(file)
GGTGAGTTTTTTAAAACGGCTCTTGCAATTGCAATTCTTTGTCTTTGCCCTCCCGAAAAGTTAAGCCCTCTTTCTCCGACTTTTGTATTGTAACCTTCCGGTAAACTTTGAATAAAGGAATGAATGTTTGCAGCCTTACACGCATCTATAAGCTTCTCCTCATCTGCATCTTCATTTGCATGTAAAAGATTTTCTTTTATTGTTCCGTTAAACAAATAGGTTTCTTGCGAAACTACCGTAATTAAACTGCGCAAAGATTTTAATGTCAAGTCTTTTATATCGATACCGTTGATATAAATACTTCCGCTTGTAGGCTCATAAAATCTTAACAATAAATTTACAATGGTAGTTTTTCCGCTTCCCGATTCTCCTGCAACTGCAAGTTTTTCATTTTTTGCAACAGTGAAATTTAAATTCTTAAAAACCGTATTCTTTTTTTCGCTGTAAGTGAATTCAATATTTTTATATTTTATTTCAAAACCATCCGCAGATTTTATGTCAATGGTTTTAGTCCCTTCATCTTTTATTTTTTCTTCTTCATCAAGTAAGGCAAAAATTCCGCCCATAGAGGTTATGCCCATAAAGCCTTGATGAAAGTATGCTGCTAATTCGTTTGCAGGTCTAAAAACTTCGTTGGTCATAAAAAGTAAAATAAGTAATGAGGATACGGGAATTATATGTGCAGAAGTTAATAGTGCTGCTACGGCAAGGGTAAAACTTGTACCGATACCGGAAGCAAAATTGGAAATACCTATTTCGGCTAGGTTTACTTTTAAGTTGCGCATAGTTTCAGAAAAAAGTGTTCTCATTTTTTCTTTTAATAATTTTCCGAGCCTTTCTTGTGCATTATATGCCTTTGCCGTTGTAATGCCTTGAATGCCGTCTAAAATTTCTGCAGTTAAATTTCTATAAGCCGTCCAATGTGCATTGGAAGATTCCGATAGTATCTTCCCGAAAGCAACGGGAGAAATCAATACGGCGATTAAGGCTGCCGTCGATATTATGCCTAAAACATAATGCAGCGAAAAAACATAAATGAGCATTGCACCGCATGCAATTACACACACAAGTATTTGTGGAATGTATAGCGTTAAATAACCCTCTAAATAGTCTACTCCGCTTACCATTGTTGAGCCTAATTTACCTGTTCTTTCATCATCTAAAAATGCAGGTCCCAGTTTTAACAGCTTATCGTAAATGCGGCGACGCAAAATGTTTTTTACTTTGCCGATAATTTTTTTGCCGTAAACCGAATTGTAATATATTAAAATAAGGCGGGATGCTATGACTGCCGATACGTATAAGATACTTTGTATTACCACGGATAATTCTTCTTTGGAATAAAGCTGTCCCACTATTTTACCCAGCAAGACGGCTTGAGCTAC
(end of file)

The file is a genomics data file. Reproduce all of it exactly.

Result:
GGTGAGTTTTTTAAAACGGCTCTTGCAATTGCAATTCTTTGTCTTTGCCCTCCCGAAAAGTTAAGCCCTCTTTCTCCGACTTTTGTATTGTAACCTTCCGGTAAACTTTGAATAAAGGAATGAATGTTTGCAGCCTTACACGCATCTATAAGCTTCTCCTCATCTGCATCTTCATTTGCATGTAAAAGATTTTCTTTTATTGTTCCGTTAAACAAATAGGTTTCTTGCGAAACTACCGTAATTAAACTGCGCAAAGATTTTAATGTCAAGTCTTTTATATCGATACCGTTGATATAAATACTTCCGCTTGTAGGCTCATAAAATCTTAACAATAAATTTACAATGGTAGTTTTTCCGCTTCCCGATTCTCCTGCAACTGCAAGTTTTTCATTTTTTGCAACAGTGAAATTTAAATTCTTAAAAACCGTATTCTTTTTTTCGCTGTAAGTGAATTCAATATTTTTATATTTTATTTCAAAACCATCCGCAGATTTTATGTCAATGGTTTTAGTCCCTTCATCTTTTATTTTTTCTTCTTCATCAAGTAAGGCAAAAATTCCGCCCATAGAGGTTATGCCCATAAAGCCTTGATGAAAGTATGCTGCTAATTCGTTTGCAGGTCTAAAAACTTCGTTGGTCATAAAAAGTAAAATAAGTAATGAGGATACGGGAATTATATGTGCAGAAGTTAATAGTGCTGCTACGGCAAGGGTAAAACTTGTACCGATACCGGAAGCAAAATTGGAAATACCTATTTCGGCTAGGTTTACTTTTAAGTTGCGCATAGTTTCAGAAAAAAGTGTTCTCATTTTTTCTTTTAATAATTTTCCGAGCCTTTCTTGTGCATTATATGCCTTTGCCGTTGTAATGCCTTGAATGCCGTCTAAAATTTCTGCAGTTAAATTTCTATAAGCCGTCCAATGTGCATTGGAAGATTCCGATAGTATCTTCCCGAAAGCAACGGGAGAAATCAATACGGCGATTAAGGCTGCCGTCGATATTATGCCTAAAACATAATGCAGCGAAAAAACATAAATGAGCATTGCACCGCATGCAATTACACACACAAGTATTTGTGGAATGTATAGCGTTAAATAACCCTCTAAATAGTCTACTCCGCTTACCATTGTTGAGCCTAATTTACCTGTTCTTTCATCATCTAAAAATGCAGGTCCCAGTTTTAACAGCTTATCGTAAATGCGGCGACGCAAAATGTTTTTTACTTTGCCGATAATTTTTTTGCCGTAAACCGAATTGTAATATATTAAAATAAGGCGGGATGCTATGACTGCCGATACGTATAAGATACTTTGTATTACCACGGATAATTCTTCTTTGGAATAAAGCTGTCCCACTATTTTACCCAGCAAGACGGCTTGAGCTAC